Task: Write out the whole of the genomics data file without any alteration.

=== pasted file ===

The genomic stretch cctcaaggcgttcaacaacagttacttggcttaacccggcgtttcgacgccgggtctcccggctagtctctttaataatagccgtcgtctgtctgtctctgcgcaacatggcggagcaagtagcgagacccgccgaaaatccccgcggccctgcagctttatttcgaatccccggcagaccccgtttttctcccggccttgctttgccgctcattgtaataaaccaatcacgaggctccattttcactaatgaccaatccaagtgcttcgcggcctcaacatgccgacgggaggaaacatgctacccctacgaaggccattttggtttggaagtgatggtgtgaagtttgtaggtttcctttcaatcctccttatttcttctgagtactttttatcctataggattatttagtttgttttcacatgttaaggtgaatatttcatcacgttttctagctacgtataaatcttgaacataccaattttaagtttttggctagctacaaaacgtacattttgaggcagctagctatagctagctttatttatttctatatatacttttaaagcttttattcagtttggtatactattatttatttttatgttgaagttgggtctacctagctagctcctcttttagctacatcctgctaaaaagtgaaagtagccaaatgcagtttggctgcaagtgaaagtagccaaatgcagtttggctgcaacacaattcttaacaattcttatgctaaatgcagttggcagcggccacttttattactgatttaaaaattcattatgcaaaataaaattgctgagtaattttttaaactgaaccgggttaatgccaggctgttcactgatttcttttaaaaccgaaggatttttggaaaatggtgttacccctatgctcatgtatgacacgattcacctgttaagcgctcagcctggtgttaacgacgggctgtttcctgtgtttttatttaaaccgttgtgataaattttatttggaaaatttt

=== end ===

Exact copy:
The genomic stretch cctcaaggcgttcaacaacagttacttggcttaacccggcgtttcgacgccgggtctcccggctagtctctttaataatagccgtcgtctgtctgtctctgcgcaacatggcggagcaagtagcgagacccgccgaaaatccccgcggccctgcagctttatttcgaatccccggcagaccccgtttttctcccggccttgctttgccgctcattgtaataaaccaatcacgaggctccattttcactaatgaccaatccaagtgcttcgcggcctcaacatgccgacgggaggaaacatgctacccctacgaaggccattttggtttggaagtgatggtgtgaagtttgtaggtttcctttcaatcctccttatttcttctgagtactttttatcctataggattatttagtttgttttcacatgttaaggtgaatatttcatcacgttttctagctacgtataaatcttgaacataccaattttaagtttttggctagctacaaaacgtacattttgaggcagctagctatagctagctttatttatttctatatatacttttaaagcttttattcagtttggtatactattatttatttttatgttgaagttgggtctacctagctagctcctcttttagctacatcctgctaaaaagtgaaagtagccaaatgcagtttggctgcaagtgaaagtagccaaatgcagtttggctgcaacacaattcttaacaattcttatgctaaatgcagttggcagcggccacttttattactgatttaaaaattcattatgcaaaataaaattgctgagtaattttttaaactgaaccgggttaatgccaggctgttcactgatttcttttaaaaccgaaggatttttggaaaatggtgttacccctatgctcatgtatgacacgattcacctgttaagcgctcagcctggtgttaacgacgggctgtttcctgtgtttttatttaaaccgttgtgataaattttatttggaaaatttt